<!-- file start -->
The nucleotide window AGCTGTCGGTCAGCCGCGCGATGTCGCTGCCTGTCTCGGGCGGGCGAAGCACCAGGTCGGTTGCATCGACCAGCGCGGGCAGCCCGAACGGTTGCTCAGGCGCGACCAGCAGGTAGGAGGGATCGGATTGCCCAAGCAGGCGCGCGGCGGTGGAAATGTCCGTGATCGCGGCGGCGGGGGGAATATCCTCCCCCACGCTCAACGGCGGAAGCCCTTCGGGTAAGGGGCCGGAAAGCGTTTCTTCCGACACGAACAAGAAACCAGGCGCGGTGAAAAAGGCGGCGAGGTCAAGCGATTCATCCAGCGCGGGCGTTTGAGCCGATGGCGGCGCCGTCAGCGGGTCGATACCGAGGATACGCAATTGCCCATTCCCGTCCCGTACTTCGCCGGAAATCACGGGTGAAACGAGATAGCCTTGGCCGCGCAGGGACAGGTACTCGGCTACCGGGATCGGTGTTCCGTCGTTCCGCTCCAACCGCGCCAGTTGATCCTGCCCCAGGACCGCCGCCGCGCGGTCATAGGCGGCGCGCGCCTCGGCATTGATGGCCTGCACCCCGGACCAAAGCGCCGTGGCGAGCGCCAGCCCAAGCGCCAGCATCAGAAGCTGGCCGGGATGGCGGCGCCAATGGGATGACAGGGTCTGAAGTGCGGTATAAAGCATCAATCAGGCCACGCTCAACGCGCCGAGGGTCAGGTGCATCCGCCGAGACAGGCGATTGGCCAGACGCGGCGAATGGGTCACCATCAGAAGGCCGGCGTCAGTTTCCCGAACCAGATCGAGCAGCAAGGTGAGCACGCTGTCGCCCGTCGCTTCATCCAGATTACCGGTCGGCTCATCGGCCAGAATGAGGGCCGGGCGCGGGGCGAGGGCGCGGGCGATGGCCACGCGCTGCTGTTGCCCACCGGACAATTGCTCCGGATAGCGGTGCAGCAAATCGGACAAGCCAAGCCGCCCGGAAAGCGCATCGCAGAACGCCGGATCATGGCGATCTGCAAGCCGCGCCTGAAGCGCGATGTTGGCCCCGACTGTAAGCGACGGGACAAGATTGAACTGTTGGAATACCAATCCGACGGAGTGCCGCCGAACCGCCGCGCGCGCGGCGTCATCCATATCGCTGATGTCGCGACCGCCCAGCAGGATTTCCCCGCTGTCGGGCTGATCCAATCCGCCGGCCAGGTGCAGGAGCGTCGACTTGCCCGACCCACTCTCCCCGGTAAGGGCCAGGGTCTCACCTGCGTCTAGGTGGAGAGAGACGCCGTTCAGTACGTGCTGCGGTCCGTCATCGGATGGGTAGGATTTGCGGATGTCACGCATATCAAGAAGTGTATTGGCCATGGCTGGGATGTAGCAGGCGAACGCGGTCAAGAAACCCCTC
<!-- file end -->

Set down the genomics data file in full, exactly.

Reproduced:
The nucleotide window AGCTGTCGGTCAGCCGCGCGATGTCGCTGCCTGTCTCGGGCGGGCGAAGCACCAGGTCGGTTGCATCGACCAGCGCGGGCAGCCCGAACGGTTGCTCAGGCGCGACCAGCAGGTAGGAGGGATCGGATTGCCCAAGCAGGCGCGCGGCGGTGGAAATGTCCGTGATCGCGGCGGCGGGGGGAATATCCTCCCCCACGCTCAACGGCGGAAGCCCTTCGGGTAAGGGGCCGGAAAGCGTTTCTTCCGACACGAACAAGAAACCAGGCGCGGTGAAAAAGGCGGCGAGGTCAAGCGATTCATCCAGCGCGGGCGTTTGAGCCGATGGCGGCGCCGTCAGCGGGTCGATACCGAGGATACGCAATTGCCCATTCCCGTCCCGTACTTCGCCGGAAATCACGGGTGAAACGAGATAGCCTTGGCCGCGCAGGGACAGGTACTCGGCTACCGGGATCGGTGTTCCGTCGTTCCGCTCCAACCGCGCCAGTTGATCCTGCCCCAGGACCGCCGCCGCGCGGTCATAGGCGGCGCGCGCCTCGGCATTGATGGCCTGCACCCCGGACCAAAGCGCCGTGGCGAGCGCCAGCCCAAGCGCCAGCATCAGAAGCTGGCCGGGATGGCGGCGCCAATGGGATGACAGGGTCTGAAGTGCGGTATAAAGCATCAATCAGGCCACGCTCAACGCGCCGAGGGTCAGGTGCATCCGCCGAGACAGGCGATTGGCCAGACGCGGCGAATGGGTCACCATCAGAAGGCCGGCGTCAGTTTCCCGAACCAGATCGAGCAGCAAGGTGAGCACGCTGTCGCCCGTCGCTTCATCCAGATTACCGGTCGGCTCATCGGCCAGAATGAGGGCCGGGCGCGGGGCGAGGGCGCGGGCGATGGCCACGCGCTGCTGTTGCCCACCGGACAATTGCTCCGGATAGCGGTGCAGCAAATCGGACAAGCCAAGCCGCCCGGAAAGCGCATCGCAGAACGCCGGATCATGGCGATCTGCAAGCCGCGCCTGAAGCGCGATGTTGGCCCCGACTGTAAGCGACGGGACAAGATTGAACTGTTGGAATACCAATCCGACGGAGTGCCGCCGAACCGCCGCGCGCGCGGCGTCATCCATATCGCTGATGTCGCGACCGCCCAGCAGGATTTCCCCGCTGTCGGGCTGATCCAATCCGCCGGCCAGGTGCAGGAGCGTCGACTTGCCCGACCCACTCTCCCCGGTAAGGGCCAGGGTCTCACCTGCGTCTAGGTGGAGAGAGACGCCGTTCAGTACGTGCTGCGGTCCGTCATCGGATGGGTAGGATTTGCGGATGTCACGCATATCAAGAAGTGTATTGGCCATGGCTGGGATGTAGCAGGCGAACGCGGTCAAGAAACCCCTC